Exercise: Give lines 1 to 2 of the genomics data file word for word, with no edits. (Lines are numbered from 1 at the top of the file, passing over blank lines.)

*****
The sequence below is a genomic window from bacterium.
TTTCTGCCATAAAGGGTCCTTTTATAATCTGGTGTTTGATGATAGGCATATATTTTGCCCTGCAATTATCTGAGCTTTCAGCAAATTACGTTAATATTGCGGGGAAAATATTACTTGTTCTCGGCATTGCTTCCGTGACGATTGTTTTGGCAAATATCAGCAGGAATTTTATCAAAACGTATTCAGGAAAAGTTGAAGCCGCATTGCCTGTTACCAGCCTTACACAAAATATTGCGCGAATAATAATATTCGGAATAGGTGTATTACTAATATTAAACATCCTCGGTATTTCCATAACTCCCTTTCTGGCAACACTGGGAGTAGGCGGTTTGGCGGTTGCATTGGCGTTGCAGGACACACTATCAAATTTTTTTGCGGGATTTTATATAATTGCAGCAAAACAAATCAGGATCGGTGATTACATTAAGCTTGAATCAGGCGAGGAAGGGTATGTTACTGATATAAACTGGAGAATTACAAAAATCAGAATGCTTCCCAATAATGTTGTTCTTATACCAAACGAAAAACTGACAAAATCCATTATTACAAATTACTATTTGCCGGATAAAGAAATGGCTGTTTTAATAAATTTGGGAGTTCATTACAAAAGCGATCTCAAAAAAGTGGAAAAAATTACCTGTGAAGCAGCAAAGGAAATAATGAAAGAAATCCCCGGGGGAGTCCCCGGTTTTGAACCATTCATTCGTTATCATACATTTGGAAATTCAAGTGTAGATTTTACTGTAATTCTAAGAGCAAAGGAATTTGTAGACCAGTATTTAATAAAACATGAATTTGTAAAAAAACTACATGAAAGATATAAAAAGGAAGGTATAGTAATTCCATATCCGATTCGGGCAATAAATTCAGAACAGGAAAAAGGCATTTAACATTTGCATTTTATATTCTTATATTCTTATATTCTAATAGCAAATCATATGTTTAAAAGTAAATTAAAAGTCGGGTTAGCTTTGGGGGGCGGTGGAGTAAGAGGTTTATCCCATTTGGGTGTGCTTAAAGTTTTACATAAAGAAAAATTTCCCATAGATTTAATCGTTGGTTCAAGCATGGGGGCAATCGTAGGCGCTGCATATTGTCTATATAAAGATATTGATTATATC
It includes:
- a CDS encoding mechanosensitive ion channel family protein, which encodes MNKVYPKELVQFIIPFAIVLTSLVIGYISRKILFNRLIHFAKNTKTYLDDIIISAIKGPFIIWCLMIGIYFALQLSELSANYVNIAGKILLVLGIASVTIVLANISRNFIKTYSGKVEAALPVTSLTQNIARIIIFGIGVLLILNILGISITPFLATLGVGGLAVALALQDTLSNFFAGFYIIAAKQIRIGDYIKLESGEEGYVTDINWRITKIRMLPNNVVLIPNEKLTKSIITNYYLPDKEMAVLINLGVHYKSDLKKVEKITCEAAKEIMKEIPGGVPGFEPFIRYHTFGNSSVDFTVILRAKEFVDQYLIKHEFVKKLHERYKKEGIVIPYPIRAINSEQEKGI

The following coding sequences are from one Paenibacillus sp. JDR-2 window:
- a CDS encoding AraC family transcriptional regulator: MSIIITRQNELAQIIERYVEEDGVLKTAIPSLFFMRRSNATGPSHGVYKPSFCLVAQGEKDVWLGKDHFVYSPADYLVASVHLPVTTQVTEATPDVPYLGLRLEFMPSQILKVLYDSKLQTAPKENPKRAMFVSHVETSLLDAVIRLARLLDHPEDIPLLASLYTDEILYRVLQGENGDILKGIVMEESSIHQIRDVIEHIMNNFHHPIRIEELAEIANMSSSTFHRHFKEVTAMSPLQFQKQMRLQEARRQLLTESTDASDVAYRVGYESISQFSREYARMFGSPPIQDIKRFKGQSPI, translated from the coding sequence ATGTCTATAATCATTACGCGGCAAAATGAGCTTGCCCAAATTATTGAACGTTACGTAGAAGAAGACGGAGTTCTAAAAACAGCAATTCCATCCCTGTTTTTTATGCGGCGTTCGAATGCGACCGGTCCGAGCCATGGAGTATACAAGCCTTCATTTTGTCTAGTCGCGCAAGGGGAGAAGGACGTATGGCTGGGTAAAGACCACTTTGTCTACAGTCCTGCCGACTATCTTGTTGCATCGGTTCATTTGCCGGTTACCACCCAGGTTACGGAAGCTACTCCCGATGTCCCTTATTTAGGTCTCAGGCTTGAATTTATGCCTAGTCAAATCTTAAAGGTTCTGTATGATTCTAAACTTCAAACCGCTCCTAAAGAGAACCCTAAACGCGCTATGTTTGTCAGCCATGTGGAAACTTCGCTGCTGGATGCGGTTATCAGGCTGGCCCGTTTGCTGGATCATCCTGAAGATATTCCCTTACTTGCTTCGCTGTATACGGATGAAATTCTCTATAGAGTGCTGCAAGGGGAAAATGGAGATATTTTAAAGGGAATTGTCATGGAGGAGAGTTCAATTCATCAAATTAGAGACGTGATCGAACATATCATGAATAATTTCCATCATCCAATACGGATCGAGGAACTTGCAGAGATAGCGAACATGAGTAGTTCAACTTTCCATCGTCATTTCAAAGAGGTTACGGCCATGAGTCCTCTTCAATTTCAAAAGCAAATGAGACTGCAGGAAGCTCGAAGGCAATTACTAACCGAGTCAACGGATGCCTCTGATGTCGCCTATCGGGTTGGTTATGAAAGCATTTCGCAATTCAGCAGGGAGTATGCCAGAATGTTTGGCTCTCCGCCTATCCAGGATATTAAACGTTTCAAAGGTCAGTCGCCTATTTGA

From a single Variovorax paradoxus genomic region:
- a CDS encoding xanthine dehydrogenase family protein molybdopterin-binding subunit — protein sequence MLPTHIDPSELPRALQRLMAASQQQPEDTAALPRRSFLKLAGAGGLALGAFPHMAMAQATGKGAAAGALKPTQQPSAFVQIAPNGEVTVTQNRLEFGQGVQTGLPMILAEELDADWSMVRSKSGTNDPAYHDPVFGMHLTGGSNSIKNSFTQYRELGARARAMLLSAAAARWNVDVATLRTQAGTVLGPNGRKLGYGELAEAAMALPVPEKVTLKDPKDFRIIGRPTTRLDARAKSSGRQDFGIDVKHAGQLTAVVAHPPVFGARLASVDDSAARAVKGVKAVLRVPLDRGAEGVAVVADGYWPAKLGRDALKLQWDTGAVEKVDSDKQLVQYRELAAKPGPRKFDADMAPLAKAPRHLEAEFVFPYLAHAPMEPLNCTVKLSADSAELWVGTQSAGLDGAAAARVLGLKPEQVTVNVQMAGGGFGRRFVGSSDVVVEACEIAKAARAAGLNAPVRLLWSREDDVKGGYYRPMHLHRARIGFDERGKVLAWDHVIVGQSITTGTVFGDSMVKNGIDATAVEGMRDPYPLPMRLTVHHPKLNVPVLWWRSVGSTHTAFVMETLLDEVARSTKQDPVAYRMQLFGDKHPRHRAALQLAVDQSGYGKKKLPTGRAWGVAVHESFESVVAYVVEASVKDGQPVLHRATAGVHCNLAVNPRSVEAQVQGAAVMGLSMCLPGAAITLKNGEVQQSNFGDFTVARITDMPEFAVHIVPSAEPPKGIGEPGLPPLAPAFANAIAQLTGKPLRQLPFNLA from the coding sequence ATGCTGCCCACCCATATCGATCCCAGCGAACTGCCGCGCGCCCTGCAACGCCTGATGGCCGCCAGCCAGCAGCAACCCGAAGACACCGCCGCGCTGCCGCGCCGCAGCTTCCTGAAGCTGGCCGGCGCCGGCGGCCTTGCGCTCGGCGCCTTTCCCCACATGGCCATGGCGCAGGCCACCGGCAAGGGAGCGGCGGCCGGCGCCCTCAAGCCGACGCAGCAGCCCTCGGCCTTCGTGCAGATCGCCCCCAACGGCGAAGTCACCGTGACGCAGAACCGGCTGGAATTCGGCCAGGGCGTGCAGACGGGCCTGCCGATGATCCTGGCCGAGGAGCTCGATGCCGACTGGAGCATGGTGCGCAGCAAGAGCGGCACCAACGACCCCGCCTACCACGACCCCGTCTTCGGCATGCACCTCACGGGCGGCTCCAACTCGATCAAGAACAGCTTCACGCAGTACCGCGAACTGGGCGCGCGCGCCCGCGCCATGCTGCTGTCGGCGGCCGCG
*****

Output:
The sequence below is a genomic window from bacterium.
TTTCTGCCATAAAGGGTCCTTTTATAATCTGGTGTTTGATGATAGGCATATATTTTGCCCTGCAATTATCTGAGCTTTCAGCAAATTACGTTAATATTGCGGGGAAAATATTACTTGTTCTCGGCATTGCTTCCGTGACGATTGTTTTGGCAAATATCAGCAGGAATTTTATCAAAACGTATTCAGGAAAAGTTGAAGCCGCATTGCCTGTTACCAGCCTTACACAAAATATTGCGCGAATAATAATATTCGGAATAGGTGTATTACTAATATTAAACATCCTCGGTATTTCCATAACTCCCTTTCTGGCAACACTGGGAGTAGGCGGTTTGGCGGTTGCATTGGCGTTGCAGGACACACTATCAAATTTTTTTGCGGGATTTTATATAATTGCAGCAAAACAAATCAGGATCGGTGATTACATTAAGCTTGAATCAGGCGAGGAAGGGTATGTTACTGATATAAACTGGAGAATTACAAAAATCAGAATGCTTCCCAATAATGTTGTTCTTATACCAAACGAAAAACTGACAAAATCCATTATTACAAATTACTATTTGCCGGATAAAGAAATGGCTGTTTTAATAAATTTGGGAGTTCATTACAAAAGCGATCTCAAAAAAGTGGAAAAAATTACCTGTGAAGCAGCAAAGGAAATAATGAAAGAAATCCCCGGGGGAGTCCCCGGTTTTGAACCATTCATTCGTTATCATACATTTGGAAATTCAAGTGTAGATTTTACTGTAATTCTAAGAGCAAAGGAATTTGTAGACCAGTATTTAATAAAACATGAATTTGTAAAAAAACTACATGAAAGATATAAAAAGGAAGGTATAGTAATTCCATATCCGATTCGGGCAATAAATTCAGAACAGGAAAAAGGCATTTAACATTTGCATTTTATATTCTTATATTCTTATATTCTAATAGCAAATCATATGTTTAAAAGTAAATTAAAAGTCGGGTTAGCTTTGGGGGGCGGTGGAGTAAGAGGTTTATCCCATTTGGGTGTGCTTAAAGTTTTACATAAAGAAAAATTTCCCATAGATTTAATCGTTGGTTCAAGCATGGGGGCAATCGTAGGCGCTGCATATTGTCTATATAAAGATATTGATTATATC